Book review: Better Living through Criticism should jolt the reader into deeper engagement

The New York Times’ film writer A.O. Scott invokes the necessity of the critic’s craft at a time when a fire hose of opinions threatens to obliterate all discernment

PUBLISHED : Monday, 29 February, 2016, 4:00am
UPDATED : Monday, 29 February, 2016, 4:00am

Better Living through Criticism

by A. O. Scott


At the start of his new book Better Living through Criticism, The New York Times film critic A. O. Scott recounts the Twitter kerfuffle that ensued after he published his mixed review of Joss Whedon’s blockbuster The Avengers in May 2012. Actor Samuel L. Jackson, who plays Nick Fury in the movie, tweeted: “AO Scott needs a new job! Let’s help him find one! One that he can actually do!”

Scott, who has been reviewing movies for the Times since 2000, took the call-out in his stride. Anyone who writes about film or TV or music or any other element of popular culture from a critical perspective knows the job requires a thick skin, as well as the confidence not to feel like they need to defend their work from others who disagree.

“Neither my person nor my livelihood was in any danger, and The Avengers went on to become the second-fastest film to date to reach $1 billion at the global box office,” he writes. “I gained a few hundred followers on Twitter and became, for a few minutes, both a hissable villain and a make-believe martyr for a noble and much-maligned cause. It was win-win all around, and then everyone moved on.”

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Scott goes on: “But even a tempest in a teapot can have meteorological significance, and I think Jackson raised a valid and vital question. Putting aside the merits or limitations of what I wrote about The Avengers or any other movie, it’s always worth asking just what the job of the critic is, and how it might actually be done.”

The rest of this heady, engaging book argues that the critic’s primary responsibility is to think about the work and to not “regard art as an ornament” or “perceive taste as a fixed, narrow track along which each one of us travels, alone or in select, like-minded company”. The book acknowledges the present-day crisis afflicting newspapers and magazines – for decades the primary sources of American criticism – and acknowledges the tidal wave of critical writing, from blogs to Yelp, that the internet has made possible. Better Living through Criticism doesn’t champion one over the other. Scott only calls out “hurried, time-serving, muddled attempts at criticism, most of them perfectly sincere, some of them written by the author of this book. You cannot always safely shrug and demur, even if that is your true response, and so you wander into thickets of noncommittal or insincere expression.”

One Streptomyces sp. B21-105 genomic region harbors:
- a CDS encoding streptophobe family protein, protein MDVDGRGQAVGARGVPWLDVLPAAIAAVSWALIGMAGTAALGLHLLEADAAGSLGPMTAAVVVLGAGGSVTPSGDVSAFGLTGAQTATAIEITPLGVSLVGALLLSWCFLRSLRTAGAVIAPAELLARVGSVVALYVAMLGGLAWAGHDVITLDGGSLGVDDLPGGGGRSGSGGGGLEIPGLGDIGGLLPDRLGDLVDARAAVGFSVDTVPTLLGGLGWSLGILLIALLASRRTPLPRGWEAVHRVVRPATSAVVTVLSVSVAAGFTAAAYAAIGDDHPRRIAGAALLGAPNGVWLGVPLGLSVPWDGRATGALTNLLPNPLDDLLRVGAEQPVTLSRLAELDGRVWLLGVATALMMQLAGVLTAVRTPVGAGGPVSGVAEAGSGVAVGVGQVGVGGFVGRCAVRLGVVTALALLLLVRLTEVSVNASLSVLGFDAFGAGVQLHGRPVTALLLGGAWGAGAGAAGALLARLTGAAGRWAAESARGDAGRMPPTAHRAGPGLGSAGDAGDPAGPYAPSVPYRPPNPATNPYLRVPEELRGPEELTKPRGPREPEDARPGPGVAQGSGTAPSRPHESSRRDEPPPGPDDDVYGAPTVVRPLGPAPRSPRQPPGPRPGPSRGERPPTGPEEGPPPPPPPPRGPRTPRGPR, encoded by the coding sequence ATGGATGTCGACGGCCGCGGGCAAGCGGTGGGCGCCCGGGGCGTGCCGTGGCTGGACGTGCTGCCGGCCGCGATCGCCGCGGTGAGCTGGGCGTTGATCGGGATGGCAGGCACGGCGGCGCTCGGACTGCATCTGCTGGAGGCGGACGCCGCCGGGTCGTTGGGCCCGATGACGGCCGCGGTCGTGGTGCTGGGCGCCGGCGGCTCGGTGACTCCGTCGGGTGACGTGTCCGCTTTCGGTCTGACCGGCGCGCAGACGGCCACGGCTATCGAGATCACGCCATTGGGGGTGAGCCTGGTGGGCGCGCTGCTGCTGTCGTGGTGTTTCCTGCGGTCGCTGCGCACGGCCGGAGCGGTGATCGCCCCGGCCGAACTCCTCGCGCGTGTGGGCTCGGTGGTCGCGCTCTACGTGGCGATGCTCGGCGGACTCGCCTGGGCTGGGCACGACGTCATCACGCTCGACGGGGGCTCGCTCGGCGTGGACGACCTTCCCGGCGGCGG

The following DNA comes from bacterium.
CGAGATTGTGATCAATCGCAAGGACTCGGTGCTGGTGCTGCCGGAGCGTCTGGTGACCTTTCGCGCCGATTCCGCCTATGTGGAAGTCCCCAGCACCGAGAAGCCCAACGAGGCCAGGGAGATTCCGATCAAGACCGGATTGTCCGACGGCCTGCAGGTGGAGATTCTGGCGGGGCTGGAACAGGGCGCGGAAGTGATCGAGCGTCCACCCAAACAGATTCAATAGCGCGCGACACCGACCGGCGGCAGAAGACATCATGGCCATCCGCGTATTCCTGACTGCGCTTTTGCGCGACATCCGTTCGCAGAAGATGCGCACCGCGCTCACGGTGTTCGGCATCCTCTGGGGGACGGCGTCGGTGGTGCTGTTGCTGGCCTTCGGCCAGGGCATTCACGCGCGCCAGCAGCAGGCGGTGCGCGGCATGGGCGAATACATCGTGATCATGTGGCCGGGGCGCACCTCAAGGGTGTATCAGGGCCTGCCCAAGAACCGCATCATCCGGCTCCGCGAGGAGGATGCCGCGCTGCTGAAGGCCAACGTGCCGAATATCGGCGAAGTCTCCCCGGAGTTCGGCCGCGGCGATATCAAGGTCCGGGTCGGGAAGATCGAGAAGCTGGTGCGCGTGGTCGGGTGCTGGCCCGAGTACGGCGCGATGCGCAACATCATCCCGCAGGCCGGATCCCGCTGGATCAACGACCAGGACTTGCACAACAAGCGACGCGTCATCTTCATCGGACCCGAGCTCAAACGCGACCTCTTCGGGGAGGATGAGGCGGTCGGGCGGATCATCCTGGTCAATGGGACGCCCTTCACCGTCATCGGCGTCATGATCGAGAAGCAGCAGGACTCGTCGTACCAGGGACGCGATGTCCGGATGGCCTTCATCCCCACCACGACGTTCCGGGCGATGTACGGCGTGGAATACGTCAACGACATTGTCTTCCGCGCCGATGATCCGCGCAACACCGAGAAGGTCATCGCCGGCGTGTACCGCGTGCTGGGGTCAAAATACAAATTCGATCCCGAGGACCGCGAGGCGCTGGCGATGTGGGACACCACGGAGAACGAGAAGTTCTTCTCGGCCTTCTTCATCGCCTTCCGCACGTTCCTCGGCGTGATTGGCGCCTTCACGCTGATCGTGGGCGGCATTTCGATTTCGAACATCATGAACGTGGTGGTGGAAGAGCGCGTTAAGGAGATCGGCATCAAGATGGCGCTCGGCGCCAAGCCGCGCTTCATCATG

Scott reviewed books for Newsday before joining the Times, and he draws on a number of literary sources (Edmund Burke, Immanuel Kant, Henry James) to illustrate his explorations of the nature of beauty, the ecstasy of artistic pleasure and the essence of criticism itself. He uses short detours to provide historical context, arguing that Keats’ poem Ode on a Grecian Urn is in essence a piece of criticism and using Frank S. Nugent’s terse pan of Bringing Up Baby in the Times in 1938 as an example of how critics can be wrong, yet still right. He also applies George Orwell’s essay Confessions of a Book Reviewer to the internet era, when more criticism exists than can possibly be consumed.

Better Living through Criticism ends with a defense of Anton Ego, the ostentatious restaurant critic who so is so stunned by a plate of food at the end of Pixar’s Ratatouille that he writes, “The work of a critic is easy. We risk very little, yet enjoy a position over those who offer up their work and their selves to our judgment. We thrive on negative criticism, which is fun to write and to read. But the bitter truth we critics must face, is that in the grand scheme of things, the average piece of junk is probably more meaningful than our criticism designating it so.” Scott argues that Ego’s recognition of the masterpiece he has eaten unites the critic with the creator: they are kindred spirits who are both, in their own ways, vital artists. With this breezy, entertaining, erudite book, Scott jolts the reader to think harder, write better and look closer. It’s a blast of inspiration.

Tribune News Service